BALLA Bernadett

All articles in the issue

Related contents

Clinical Neuroscience

Coexistence of cervical vertebral scalloping, pedicle deficiencies and dural ectasia in type I neurofibromatosis

YALDIZ Mahizer

Neurofibromatosis type 1 (NF-1; also known as Von Recklinghausen’s disease) is a common autosomal dominant disease that occurs in the general population at the rate of 1 in 3000. Many NF-1 patients present with spinal malformations. A 54-year-old female patient was admitted to the Outpatient Clinic of Dermatology with gradually increasing swelling and spots on the body that had been present for a long period of time. Cervical vertebral scalloping, pedicle deficiencies and dural ectasia (DE) were also detected. She was diagnosed with NF-1. NF-1 is routinely seen in dermatology practice. Coexistence of NF-1 with vertebral scalloping, pedicle deficiencies and DE rarely occurs. Our case is the second reported instance in the literature of NF-1 with a spinal anomaly in the cervical region, and the first reported instance of the coexistence of NF-1 with cervical vertebral scalloping, pedicle deficiencies and DE.


[The role of alfacalcidol in the prevention of osteopenia following renal transplantation]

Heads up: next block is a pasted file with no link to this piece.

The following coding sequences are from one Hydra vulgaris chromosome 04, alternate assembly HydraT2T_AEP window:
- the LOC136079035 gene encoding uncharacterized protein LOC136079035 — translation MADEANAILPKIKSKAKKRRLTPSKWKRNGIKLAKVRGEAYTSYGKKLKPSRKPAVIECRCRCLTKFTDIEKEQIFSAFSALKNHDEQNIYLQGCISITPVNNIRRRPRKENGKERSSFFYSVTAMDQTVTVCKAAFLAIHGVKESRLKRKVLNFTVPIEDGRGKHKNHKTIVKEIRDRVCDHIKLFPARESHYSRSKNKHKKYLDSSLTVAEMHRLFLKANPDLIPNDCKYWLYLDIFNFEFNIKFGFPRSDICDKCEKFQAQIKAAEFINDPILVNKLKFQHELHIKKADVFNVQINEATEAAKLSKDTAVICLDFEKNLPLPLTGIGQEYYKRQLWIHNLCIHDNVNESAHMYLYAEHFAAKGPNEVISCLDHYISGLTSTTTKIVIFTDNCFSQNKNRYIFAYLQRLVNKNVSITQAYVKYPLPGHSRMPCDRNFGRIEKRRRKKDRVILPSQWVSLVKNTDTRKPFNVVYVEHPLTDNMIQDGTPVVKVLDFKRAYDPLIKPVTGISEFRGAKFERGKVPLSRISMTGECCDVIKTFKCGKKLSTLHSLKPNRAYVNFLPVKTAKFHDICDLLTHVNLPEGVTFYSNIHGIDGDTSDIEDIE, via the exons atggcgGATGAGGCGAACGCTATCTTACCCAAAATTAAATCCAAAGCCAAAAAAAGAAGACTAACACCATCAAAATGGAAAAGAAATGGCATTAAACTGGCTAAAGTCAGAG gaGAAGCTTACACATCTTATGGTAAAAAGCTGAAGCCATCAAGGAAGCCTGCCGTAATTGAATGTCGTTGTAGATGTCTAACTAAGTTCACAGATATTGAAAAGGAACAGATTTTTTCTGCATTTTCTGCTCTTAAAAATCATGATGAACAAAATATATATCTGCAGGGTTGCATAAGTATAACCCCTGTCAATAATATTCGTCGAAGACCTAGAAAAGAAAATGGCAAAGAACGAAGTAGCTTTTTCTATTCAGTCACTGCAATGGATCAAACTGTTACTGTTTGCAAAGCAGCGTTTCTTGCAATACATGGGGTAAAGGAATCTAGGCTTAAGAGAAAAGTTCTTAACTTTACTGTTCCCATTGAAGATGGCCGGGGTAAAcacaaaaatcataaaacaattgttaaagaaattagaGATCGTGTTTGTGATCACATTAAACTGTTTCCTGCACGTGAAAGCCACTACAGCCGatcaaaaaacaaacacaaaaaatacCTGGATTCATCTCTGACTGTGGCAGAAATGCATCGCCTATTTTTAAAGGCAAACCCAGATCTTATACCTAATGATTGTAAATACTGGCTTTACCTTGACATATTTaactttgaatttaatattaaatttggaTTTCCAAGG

[AIM - The aim of this prospective study was the long-term evaluation of the effect of calcium and alfacalcidol treatment on calcium metabolism in patients with renal transplantation. METHODS - Patients were divided in two groups. Patients in Group 1 (n=159) received calcium substitution, while patients in Group 2 (n=81) were treated with alfacalcidol. Serum Ca, P, Mg, alkaline phosphatase (AP) and PTH levels were determined before and after transplantation regularly for three years. Femur neck and lumbar vertebral bone mineral densities (BMD) were measured at the same time after transplantation. RESULTS - After transplantation the mean serum calcium level significantly increased, while the mean serum phosphate level significantly decreased in both groups. After the operation the PTH levels decreased in both groups and it was found to be more pronounced in the alfacalcidol group.The majority of patients had osteopenia in the follow-up period. Between the third month and the third year after transplantation, BMD increased by 9.4% in Group1, and decreased by 4% in Group 2 at the lumbar spine. At 3 years the mean BMD value at the femoral neck was increased by 6.5% in Group 1, and by 6.7% in Group 2, compared to the 3-month values.The change in BMD was only significant at the lumbar spine, in Group 1 (p=0.019). During the follow-up period osteonecrosis was diagnosed in 6 patients in Group 1 and in 9 cases in Group 2. CONCLUSION - Alfacalcidol treatment decreased secondary hyperparathyroidism more rapidly and effectively, which was also indicated by the more pronounced decrease of serum PTH levels. During the 3 years follow-up period, BMD increased in both groups except for the lumbar spine in Group 2, however, the majority of the patients still had osteopenia.The study could not demonstrate a superiority of alfacalcidol over calcium supplementation in the prevention of posttransplantational osteopenia.]


[Quality of life of patients with osteoporosis in Hungary]

VOKÓ Zoltán, INOTAI András, HORVÁTH CSABA, BORS Katalin, SPEER Gábor, KALÓ Zoltán